Kauai: The Top 25
How do we love Hawaii's greenest slice of paradise? Michael Endelman counts the top 25 ways, in no particular order
9. Mark Twain's approval
The 3,567-foot-deep Waimea Canyon was impressive enough to the well-traveled Twain for him to call it "the Grand Canyon of the Pacific." Lazy sightseers can pull over at any of the lookouts along Highway 550, but the alternately barren and lush landscape is best explored on the many trails in Kokee State Park. Pick up a map at the Kokee Natural History Museum (on Hwy. 550, just past the 15-mile marker; 808/335-9975, kokee.org, free). If you get an early enough start, drive to the end of the road for a peek into the Kalalau Valley and the Na Pali Coast beyond. Later in the day, however, rain and fog are likely to ruin the IMAX-worthy view.
10. Quicker and easier
Both American and United offer nonstop service to Lihue, eliminating that frustrating transfer in Honolulu. There are daily flights from Los Angeles and San Francisco, which makes getting to paradise that much less of a hassle.
11. Pigging out
To fill up like a local, find a "plate lunch," an only-in-Hawaii experience that matches a hefty portion of protein (maybe teriyaki chicken or barbecue ribs) with two sides (usually giant scoops of rice, potato salad, or macaroni salad), for under $10. The plate lunch at the Koloa Fish Market is a gourmet experience hidden inside a Styrofoam container: roasted kalua pig with sides of ahi poke--raw ahi tuna tossed in soy sauce and spices--and salt-cured lomi salmon salad (5482 Koloa Rd., Koloa, 808/742-6199). In Hanalei, the simply named Mixed Plate serves a kind of hippie-fied version, with brown rice and tofu stir-fries alongside the salty and deep-fried entrées that Hawaiians love (5-5190 Kuhio Hwy., 808/826-7888).
12. Boobies on parade
Red-footed boobies are some of the countless rare seabirds that flock to the Kilauea Point National Wildlife Refuge--and if you're lucky, you'll also spot seals and whales. Home to the 1913 Kilauea Point Lighthouse, the refuge is the northernmost spot on the island, as well as the first sight of land for ships sailing in from Asia. End of Kilauea Rd., 808/828-1413, $3.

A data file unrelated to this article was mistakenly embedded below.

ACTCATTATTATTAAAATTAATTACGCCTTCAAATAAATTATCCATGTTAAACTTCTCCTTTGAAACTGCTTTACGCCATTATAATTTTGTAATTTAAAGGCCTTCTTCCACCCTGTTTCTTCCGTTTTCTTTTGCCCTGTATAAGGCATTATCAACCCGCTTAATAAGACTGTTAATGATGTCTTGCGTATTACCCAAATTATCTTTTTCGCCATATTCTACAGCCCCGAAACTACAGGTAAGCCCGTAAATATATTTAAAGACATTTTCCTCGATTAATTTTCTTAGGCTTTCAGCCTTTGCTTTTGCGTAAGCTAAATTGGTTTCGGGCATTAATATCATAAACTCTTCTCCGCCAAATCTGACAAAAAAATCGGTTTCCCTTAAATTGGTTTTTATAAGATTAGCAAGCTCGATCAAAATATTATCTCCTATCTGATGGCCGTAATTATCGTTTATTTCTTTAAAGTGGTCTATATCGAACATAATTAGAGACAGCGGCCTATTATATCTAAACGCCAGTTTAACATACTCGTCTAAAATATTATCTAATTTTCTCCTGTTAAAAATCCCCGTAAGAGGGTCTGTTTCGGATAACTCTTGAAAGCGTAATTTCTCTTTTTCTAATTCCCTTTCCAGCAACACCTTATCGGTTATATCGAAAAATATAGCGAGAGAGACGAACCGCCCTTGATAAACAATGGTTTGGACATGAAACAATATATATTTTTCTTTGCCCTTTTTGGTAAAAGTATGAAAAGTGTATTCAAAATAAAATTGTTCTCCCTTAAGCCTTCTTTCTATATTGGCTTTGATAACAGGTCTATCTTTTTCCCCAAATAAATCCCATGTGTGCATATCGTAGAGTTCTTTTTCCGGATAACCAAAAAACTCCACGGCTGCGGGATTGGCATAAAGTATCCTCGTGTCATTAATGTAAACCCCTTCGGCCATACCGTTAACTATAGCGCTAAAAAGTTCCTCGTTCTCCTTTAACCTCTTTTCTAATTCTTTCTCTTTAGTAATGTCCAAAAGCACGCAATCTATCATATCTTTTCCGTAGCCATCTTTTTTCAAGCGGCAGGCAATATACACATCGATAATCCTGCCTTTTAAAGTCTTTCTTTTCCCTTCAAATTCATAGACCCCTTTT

13. King Kong
Browse for minimalist, Asian-style housewares at Kong Lung Co., which describes itself as a "Pacific Rim emporium" (Lighthouse Rd., Kilauea, 808/828-1822). The adjoining boutique, Cake, might be the only place in Kauai where fashionistas can feel truly comfortable (808/828-6412). Just down the road in Hanalei, the Yellowfish Trading Co. sells a mix of vintage beach-inspired furnishings, kitschy exotica, and aloha shirts (Hanalei Center, 808/826-1227).
The south side of the island has plenty of giant resorts and chain hotels, but 65 percent of repeat visitors gravitate toward cottage or condo rentals. A condo is almost a necessity on the North Shore, where it can be difficult to nail down a hotel room for under $200. Regency Pacific Realty is a good place to begin looking; it represents lots of North Shore properties, including condos beginning at $99, and most important, it has a website with up-to-date photos and virtual tours of every rental. 800/826-7782, regencypacificrealty.com.
15. Hello, Mrs. Chips
In a dilapidated Hanapepe house, Shizuko Nagamine and her son, Dale, hand-fry taro, sweet-potato, and potato chips to a perfect crisp. Bet you can't eat just one (bag, that is). Taro Ko Chips factory, 3940 Hanapepe Rd., 808/335-5586, $2.50.
16. Summer school
Plenty of tourists attempt to live out their Endless Summer fantasies by taking two-hour lessons at easy-going Poipu Beach (Kauai Surf School, 808/651-6032, kauaisurfschool.com; $75, includes surfboard rental). Those who'd rather try windsurfing can opt for three hours with Celeste Harvel, who has 25 years of teaching experience and the tan to prove it. "The most important thing is that you won't embarrass yourself," she says at the beginning of the lesson at the North Shore's Anini Beach, which has a shallow, sandy bottom and a steady wind. Two hours later, the entire class is smoothly skipping across the bay, while Harvel scoots around giving pointers with her dog, Kahili, riding shotgun on her board (Windsurf Kauai, 808/828-6838, $85, includes equipment rental).
17. The bright side
You don't get a nickname like the Garden Island without plenty of rain. Even in the drier summer months an afternoon shower is common, but don't let it bum you out--the drops won't come down for more than 30 minutes. Stronger storms do occur in the winter, but even then, an hour's drive to the opposite shore will usually find sunny, clear skies.